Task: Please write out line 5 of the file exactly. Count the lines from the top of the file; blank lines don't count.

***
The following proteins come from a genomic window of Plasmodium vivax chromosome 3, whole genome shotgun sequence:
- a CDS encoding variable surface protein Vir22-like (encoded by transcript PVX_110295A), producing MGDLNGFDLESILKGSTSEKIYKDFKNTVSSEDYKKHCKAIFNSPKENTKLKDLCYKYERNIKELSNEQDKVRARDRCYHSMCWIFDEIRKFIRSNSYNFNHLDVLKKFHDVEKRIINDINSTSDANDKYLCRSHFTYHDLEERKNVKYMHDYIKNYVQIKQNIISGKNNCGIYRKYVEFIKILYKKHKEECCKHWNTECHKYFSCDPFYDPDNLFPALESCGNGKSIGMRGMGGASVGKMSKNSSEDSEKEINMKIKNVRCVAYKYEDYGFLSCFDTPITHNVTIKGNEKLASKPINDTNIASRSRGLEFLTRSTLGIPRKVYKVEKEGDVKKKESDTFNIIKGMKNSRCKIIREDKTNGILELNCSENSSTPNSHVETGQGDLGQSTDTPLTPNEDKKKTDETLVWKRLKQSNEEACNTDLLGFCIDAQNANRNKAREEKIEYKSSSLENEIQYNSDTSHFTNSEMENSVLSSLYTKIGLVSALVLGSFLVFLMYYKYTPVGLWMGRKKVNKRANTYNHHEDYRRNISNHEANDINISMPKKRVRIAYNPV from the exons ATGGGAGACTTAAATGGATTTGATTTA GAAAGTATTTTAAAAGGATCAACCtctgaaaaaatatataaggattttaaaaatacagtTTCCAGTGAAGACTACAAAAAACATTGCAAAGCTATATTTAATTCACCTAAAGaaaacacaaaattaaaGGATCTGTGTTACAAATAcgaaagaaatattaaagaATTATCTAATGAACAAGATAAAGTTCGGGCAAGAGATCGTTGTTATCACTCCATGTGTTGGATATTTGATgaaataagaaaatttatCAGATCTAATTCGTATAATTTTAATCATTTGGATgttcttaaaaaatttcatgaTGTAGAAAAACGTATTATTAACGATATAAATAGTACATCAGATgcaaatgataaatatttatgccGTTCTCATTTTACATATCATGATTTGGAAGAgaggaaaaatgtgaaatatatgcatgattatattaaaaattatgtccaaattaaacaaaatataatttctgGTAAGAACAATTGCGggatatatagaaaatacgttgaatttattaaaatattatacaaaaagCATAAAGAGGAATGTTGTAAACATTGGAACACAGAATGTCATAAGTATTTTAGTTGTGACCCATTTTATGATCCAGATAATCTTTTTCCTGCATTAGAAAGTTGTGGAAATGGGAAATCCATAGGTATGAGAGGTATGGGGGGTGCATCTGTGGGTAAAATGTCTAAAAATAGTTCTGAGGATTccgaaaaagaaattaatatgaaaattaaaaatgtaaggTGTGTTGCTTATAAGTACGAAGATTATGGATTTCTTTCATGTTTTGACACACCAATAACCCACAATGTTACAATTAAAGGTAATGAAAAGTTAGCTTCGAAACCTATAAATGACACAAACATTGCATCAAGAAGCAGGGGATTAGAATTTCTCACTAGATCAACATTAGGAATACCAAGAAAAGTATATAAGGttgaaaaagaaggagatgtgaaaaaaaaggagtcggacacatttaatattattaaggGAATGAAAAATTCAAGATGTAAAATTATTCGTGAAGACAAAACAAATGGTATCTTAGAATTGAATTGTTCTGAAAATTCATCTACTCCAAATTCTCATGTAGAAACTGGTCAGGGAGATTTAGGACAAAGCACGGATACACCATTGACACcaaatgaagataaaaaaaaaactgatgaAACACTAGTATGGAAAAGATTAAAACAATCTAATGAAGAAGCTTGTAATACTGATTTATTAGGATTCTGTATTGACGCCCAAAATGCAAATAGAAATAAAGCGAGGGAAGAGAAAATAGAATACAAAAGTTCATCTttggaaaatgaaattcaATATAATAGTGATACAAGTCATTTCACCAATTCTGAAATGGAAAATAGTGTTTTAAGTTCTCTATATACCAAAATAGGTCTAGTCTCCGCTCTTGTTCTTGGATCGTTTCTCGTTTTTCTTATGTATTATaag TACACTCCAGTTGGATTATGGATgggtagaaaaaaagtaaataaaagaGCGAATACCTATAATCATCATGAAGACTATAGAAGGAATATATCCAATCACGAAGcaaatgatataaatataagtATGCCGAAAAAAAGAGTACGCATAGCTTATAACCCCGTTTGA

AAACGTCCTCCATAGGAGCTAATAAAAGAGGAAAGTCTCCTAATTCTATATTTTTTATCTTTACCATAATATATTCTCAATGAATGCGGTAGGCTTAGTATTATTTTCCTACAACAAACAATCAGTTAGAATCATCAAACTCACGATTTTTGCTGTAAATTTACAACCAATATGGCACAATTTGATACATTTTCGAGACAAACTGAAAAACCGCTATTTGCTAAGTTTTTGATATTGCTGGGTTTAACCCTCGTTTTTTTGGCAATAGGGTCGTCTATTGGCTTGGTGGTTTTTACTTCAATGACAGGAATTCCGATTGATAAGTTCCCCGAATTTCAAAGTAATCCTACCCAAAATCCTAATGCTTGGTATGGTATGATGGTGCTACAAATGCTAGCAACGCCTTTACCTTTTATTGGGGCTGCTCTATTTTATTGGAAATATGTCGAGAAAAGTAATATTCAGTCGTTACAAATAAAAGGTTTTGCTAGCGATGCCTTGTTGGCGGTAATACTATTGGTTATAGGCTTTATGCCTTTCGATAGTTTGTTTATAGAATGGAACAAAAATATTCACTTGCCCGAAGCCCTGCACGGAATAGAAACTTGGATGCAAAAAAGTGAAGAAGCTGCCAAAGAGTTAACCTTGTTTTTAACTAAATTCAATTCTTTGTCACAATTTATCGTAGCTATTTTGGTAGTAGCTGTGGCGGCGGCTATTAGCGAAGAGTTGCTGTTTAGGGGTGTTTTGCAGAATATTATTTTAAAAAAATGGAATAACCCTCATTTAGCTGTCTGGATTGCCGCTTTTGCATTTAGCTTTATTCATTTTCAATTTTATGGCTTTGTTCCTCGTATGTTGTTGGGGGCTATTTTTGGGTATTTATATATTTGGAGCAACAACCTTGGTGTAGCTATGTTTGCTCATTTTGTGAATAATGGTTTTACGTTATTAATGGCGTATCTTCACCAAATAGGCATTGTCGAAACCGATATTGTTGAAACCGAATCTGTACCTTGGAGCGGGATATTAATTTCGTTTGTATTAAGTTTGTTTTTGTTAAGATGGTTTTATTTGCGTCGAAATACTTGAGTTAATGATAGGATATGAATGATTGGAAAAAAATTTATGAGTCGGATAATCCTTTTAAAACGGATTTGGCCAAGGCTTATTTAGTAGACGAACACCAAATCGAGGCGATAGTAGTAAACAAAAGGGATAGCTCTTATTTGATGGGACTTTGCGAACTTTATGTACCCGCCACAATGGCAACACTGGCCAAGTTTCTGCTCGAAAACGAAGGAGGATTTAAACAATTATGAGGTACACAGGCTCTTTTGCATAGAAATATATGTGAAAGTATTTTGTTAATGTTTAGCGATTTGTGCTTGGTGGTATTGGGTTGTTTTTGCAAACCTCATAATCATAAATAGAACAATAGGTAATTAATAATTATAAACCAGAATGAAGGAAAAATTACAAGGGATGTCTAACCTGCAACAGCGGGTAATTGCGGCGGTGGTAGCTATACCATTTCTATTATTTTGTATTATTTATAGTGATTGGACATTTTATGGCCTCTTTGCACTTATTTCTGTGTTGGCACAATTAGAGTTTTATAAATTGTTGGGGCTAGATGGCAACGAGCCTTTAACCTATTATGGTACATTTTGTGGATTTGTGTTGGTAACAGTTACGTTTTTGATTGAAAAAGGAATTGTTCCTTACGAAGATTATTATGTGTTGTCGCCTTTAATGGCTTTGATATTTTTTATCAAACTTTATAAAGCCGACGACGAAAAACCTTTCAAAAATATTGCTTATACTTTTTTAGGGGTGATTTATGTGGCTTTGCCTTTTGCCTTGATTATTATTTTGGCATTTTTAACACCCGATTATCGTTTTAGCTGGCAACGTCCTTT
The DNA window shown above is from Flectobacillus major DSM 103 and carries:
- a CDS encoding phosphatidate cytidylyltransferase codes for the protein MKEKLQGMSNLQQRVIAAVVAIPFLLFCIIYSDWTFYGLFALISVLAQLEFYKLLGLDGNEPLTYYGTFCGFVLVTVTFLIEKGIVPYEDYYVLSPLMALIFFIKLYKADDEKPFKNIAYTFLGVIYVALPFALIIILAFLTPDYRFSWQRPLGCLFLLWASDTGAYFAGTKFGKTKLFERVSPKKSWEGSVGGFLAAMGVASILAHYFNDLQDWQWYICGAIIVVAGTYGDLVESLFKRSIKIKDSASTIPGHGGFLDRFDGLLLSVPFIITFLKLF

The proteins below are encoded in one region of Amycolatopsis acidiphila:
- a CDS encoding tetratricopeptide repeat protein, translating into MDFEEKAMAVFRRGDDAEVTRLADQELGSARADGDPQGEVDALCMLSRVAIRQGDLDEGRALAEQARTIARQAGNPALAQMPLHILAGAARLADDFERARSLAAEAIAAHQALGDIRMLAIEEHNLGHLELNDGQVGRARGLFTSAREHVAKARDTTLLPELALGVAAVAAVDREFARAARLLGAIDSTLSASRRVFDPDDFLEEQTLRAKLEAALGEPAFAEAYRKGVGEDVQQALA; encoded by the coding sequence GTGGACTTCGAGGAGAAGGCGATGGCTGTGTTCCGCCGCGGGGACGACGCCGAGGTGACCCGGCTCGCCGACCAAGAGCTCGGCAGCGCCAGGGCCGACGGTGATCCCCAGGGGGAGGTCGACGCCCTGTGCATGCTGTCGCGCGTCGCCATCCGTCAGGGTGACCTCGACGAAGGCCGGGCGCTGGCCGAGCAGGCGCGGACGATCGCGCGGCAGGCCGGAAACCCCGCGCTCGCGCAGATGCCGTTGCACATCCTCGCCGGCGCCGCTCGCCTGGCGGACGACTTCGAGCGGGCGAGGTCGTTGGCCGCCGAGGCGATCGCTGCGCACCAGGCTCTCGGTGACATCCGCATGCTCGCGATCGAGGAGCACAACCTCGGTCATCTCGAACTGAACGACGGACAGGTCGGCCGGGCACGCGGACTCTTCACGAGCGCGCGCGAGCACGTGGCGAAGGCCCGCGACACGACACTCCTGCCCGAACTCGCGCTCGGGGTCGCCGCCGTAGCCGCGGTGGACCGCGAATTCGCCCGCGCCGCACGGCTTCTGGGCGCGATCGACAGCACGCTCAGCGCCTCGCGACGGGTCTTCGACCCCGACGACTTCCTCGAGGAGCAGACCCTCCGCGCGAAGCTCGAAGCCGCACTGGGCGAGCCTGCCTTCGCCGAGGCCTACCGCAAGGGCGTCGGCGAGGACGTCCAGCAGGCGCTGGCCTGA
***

- a CDS encoding phosphatidate cytidylyltransferase codes for the protein MKEKLQGMSNLQQRVIAAVVAIPFLLFCIIYSDWTFYGLFALISVLAQLEFYKLLGLDGNEPLTYYGTFCGFVLVTVTFLIEKGIVPYEDYYVLSPLMALIFFIKLYKADDEKPFKNIAYTFLGVIYVALPFALIIILAFLTPDYRFSWQRPLGCLFLLWASDTGAYFAGTKFGKTKLFERVSPKKSWEGSVGGFLAAMGVASILAHYFNDLQDWQWYICGAIIVVAGTYGDLVESLFKRSIKIKDSASTIPGHGGFLDRFDGLLLSVPFIITFLKLF